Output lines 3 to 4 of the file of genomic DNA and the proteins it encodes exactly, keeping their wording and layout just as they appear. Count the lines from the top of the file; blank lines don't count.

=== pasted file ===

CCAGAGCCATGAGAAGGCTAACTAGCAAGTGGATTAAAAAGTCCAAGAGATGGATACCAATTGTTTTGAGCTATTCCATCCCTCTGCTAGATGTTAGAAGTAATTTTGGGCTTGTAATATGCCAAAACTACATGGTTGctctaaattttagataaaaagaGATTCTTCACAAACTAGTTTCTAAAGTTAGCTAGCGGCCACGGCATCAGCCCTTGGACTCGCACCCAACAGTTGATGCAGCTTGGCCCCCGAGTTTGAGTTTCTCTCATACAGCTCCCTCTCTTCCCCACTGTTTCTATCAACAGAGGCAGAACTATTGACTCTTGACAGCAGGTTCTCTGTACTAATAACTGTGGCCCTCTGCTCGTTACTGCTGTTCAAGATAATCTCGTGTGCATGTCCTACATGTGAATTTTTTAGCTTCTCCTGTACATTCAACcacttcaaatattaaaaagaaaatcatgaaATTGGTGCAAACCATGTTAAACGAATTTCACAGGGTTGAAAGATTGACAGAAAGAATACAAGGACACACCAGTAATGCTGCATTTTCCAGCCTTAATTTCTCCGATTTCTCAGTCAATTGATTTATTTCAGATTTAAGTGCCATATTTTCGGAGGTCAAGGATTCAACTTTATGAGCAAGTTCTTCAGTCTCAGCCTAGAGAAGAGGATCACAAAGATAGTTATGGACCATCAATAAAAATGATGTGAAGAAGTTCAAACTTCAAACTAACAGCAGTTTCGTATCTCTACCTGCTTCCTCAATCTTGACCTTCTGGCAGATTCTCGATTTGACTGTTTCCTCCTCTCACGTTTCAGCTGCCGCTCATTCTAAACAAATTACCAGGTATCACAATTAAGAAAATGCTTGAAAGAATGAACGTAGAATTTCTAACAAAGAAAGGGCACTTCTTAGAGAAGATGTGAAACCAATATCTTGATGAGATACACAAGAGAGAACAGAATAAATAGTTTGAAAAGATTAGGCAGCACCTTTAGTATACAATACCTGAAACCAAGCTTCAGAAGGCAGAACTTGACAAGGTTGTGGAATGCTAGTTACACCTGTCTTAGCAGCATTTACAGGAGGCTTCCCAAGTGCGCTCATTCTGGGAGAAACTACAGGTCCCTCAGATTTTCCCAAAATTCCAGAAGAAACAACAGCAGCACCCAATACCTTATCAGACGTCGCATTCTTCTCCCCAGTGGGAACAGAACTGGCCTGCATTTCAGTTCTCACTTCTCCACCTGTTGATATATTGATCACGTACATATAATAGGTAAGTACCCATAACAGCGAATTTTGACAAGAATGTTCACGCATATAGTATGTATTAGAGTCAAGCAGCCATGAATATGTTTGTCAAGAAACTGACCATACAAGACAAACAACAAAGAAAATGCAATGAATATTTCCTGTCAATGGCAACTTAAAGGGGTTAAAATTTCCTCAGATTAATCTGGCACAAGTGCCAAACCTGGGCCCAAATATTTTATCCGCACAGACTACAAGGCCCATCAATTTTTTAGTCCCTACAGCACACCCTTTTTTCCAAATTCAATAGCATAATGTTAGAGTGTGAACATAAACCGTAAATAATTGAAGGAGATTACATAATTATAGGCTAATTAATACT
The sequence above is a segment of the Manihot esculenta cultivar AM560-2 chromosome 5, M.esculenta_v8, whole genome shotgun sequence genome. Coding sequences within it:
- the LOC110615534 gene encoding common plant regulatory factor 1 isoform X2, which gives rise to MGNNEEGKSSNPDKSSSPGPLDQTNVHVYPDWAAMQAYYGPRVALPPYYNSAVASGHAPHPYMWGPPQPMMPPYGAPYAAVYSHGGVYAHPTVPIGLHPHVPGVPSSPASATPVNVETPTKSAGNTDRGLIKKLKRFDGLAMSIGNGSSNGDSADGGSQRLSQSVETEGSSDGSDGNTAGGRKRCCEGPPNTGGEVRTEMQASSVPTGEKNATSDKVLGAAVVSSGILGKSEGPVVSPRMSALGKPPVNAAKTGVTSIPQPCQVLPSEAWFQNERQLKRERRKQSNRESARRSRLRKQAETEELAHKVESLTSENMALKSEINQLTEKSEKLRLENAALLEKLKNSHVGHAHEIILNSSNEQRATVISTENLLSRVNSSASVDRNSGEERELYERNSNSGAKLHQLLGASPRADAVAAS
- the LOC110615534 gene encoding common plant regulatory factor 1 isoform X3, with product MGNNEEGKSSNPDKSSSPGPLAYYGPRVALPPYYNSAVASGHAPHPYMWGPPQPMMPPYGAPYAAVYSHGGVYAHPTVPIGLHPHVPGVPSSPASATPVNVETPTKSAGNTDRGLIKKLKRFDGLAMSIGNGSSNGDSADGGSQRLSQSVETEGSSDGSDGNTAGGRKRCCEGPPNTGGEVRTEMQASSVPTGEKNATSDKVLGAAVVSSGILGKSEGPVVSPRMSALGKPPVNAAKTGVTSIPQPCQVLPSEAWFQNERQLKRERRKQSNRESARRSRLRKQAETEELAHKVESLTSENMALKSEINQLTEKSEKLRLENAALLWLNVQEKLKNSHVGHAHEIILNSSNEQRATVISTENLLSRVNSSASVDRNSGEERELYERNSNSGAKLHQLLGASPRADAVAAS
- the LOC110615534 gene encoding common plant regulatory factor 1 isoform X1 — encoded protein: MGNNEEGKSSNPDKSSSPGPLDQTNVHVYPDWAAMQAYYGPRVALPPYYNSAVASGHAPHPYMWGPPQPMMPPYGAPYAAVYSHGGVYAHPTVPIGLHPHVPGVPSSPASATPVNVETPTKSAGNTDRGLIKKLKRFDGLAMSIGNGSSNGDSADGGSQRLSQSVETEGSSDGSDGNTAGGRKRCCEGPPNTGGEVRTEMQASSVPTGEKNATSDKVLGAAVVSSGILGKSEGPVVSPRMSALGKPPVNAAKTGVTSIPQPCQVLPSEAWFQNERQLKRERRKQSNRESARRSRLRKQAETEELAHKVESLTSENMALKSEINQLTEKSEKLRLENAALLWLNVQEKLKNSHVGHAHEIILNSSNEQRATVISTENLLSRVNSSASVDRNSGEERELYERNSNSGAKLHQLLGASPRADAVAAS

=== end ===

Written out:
- the LOC110615534 gene encoding common plant regulatory factor 1 isoform X2, which gives rise to MGNNEEGKSSNPDKSSSPGPLDQTNVHVYPDWAAMQAYYGPRVALPPYYNSAVASGHAPHPYMWGPPQPMMPPYGAPYAAVYSHGGVYAHPTVPIGLHPHVPGVPSSPASATPVNVETPTKSAGNTDRGLIKKLKRFDGLAMSIGNGSSNGDSADGGSQRLSQSVETEGSSDGSDGNTAGGRKRCCEGPPNTGGEVRTEMQASSVPTGEKNATSDKVLGAAVVSSGILGKSEGPVVSPRMSALGKPPVNAAKTGVTSIPQPCQVLPSEAWFQNERQLKRERRKQSNRESARRSRLRKQAETEELAHKVESLTSENMALKSEINQLTEKSEKLRLENAALLEKLKNSHVGHAHEIILNSSNEQRATVISTENLLSRVNSSASVDRNSGEERELYERNSNSGAKLHQLLGASPRADAVAAS
- the LOC110615534 gene encoding common plant regulatory factor 1 isoform X3, with product MGNNEEGKSSNPDKSSSPGPLAYYGPRVALPPYYNSAVASGHAPHPYMWGPPQPMMPPYGAPYAAVYSHGGVYAHPTVPIGLHPHVPGVPSSPASATPVNVETPTKSAGNTDRGLIKKLKRFDGLAMSIGNGSSNGDSADGGSQRLSQSVETEGSSDGSDGNTAGGRKRCCEGPPNTGGEVRTEMQASSVPTGEKNATSDKVLGAAVVSSGILGKSEGPVVSPRMSALGKPPVNAAKTGVTSIPQPCQVLPSEAWFQNERQLKRERRKQSNRESARRSRLRKQAETEELAHKVESLTSENMALKSEINQLTEKSEKLRLENAALLWLNVQEKLKNSHVGHAHEIILNSSNEQRATVISTENLLSRVNSSASVDRNSGEERELYERNSNSGAKLHQLLGASPRADAVAAS